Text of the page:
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Strings are sequences of characters. Strings are written as sequences
of characters enclosed within doublequotes (`"'). A doublequote can be
written inside a string only by escaping it with a backslash (\), as in
"The word \"recursion\" has many meanings."
A backslash can be written inside a string only by escaping it with
another backslash. Scheme does not specify the effect of a backslash
within a string that is not followed by a doublequote or backslash.
A string constant may continue from one line to the next, but the exact
contents of such a string are unspecified.
The _length_ of a string is the number of characters that it contains.
This number is an exact, non-negative integer that is fixed when the
string is created. The "valid indexes" of a string are the exact
non-negative integers less than the length of the string. The first
character of a string has index 0, the second has index 1, and so on.
In phrases such as "the characters of STRING beginning with index START
and ending with index END," it is understood that the index START is
inclusive and the index END is exclusive. Thus if START and END are
the same index, a null substring is referred to, and if START is zero
and END is the length of STRING, then the entire string is referred to.
Some of the procedures that operate on strings ignore the difference
between upper and lower case. The versions that ignore case have
"`-ci'" (for "case insensitive") embedded in their names.
-- procedure: string? obj
Returns #t if OBJ is a string, otherwise returns #f.
-- procedure: make-string K
-- procedure: make-string K char
`Make-string' returns a newly allocated string of length K. If
CHAR is given, then all elements of the string are initialized to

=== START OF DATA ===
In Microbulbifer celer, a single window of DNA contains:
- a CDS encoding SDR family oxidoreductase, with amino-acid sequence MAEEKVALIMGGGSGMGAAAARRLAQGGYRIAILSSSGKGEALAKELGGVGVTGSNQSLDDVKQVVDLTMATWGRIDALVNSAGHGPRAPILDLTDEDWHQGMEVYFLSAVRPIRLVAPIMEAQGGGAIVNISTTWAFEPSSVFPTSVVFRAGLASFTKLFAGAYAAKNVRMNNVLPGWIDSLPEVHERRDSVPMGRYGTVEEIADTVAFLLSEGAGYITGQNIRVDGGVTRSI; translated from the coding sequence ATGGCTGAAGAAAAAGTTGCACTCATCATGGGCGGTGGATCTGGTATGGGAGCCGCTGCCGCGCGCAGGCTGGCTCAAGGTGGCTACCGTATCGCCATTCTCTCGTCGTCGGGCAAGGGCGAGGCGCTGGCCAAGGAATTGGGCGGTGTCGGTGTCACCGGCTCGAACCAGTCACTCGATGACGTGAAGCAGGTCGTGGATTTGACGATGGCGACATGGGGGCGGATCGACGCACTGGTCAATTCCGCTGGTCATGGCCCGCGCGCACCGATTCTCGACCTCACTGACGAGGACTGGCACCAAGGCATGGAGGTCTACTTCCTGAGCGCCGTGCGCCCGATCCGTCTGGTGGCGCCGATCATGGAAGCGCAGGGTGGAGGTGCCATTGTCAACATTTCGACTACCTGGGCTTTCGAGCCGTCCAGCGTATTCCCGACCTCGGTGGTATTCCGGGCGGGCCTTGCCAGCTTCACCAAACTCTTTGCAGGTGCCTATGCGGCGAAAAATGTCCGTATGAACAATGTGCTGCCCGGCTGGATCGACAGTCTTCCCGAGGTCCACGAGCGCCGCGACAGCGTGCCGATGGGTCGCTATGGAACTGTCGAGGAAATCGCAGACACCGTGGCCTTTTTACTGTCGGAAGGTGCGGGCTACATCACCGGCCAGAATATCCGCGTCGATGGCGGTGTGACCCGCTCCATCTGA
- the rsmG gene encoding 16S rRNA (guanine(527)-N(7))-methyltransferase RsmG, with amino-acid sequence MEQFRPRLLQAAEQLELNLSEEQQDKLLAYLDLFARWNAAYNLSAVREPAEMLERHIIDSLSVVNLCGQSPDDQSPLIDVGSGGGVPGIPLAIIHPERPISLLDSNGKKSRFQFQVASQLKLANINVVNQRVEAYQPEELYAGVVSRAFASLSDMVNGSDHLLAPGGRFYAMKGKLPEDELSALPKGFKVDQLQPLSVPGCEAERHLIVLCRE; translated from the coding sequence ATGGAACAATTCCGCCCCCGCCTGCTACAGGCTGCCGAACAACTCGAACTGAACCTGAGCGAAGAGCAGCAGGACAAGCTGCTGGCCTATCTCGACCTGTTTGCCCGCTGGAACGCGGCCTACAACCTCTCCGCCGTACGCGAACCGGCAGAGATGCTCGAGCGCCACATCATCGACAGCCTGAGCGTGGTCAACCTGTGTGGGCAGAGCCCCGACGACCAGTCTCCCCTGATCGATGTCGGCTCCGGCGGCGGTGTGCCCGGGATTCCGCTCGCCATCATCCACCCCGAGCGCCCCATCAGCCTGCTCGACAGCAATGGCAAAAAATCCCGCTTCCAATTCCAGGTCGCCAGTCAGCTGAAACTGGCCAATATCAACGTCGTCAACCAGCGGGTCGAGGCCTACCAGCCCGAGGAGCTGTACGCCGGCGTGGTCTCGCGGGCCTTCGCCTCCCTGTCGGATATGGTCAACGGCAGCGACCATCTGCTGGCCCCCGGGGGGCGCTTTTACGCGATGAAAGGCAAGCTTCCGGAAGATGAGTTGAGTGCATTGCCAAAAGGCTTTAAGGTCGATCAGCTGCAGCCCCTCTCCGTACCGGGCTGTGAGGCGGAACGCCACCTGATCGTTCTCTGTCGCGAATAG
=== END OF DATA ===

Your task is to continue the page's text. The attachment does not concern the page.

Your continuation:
CHAR, otherwise the contents of the STRING are unspecified.
-- library procedure: string char ...,
Returns a newly allocated string composed of the arguments.
-- procedure: string-length string
Returns the number of characters in the given STRING.
-- procedure: string-ref string K
K must be a valid index of STRING. `String-ref' returns character
K of STRING using zero-origin indexing.
-- procedure: string-set! string k char
K must be a valid index of STRING . `String-set!' stores CHAR in
element K of STRING and returns an unspecified value.
(define (f) (make-string 3 #\*))
(define (g) "***")
(string-set! (f) 0 #\?) ==> _unspecified_
(string-set! (g) 0 #\?) ==> _error_
(string-set! (symbol->string 'immutable)
#\?) ==> _error_
-- library procedure: string=? string1 string2
-- library procedure: string-ci=? string1 string2
Returns #t if the two strings are the same length and contain the
same characters in the same positions, otherwise returns #f.
`String-ci=?' treats upper and lower case letters as though they
were the same character, but `string=?' treats upper and lower
case as distinct characters.
-- library procedure: string<? string1 string2
-- library procedure: string>? string1 string2
-- library procedure: string<=? string1 string2
-- library procedure: string>=? string1 string2
-- library procedure: string-ci<? string1 string2
-- library procedure: string-ci>? string1 string2
-- library procedure: string-ci<=? string1 string2
-- library procedure: string-ci>=? string1 string2
These procedures are the lexicographic extensions to strings of the
corresponding orderings on characters. For example, `string<?' is
the lexicographic ordering on strings induced by the ordering
`char<?' on characters. If two strings differ in length but are
the same up to the length of the shorter string, the shorter string
is considered to be lexicographically less than the longer string.
Implementations may generalize these and the `string=?' and
`string-ci=?' procedures to take more than two arguments, as with
the corresponding numerical predicates.
-- library procedure: substring string start end
STRING must be a string, and START and END must be exact integers
0 <= START <= END <= (string-length STRING).
`Substring' returns a newly allocated string formed from the
characters of STRING beginning with index START (inclusive) and
ending with index END (exclusive).
-- library procedure: string-append STRING ...,
Returns a newly allocated string whose characters form the
concatenation of the given strings.
-- library procedure: string->list string
-- library procedure: list->string list
`String->list' returns a newly allocated list of the characters
that make up the given string. `List->string' returns a newly
allocated string formed from the characters in the list LIST,
which must be a list of characters. `String->list' and
`list->string' are inverses so far as `equal?' is concerned.
-- library procedure: string-copy string
Returns a newly allocated copy of the given STRING.
-- library procedure: string-fill! string char
Stores CHAR in every element of the given STRING and returns an
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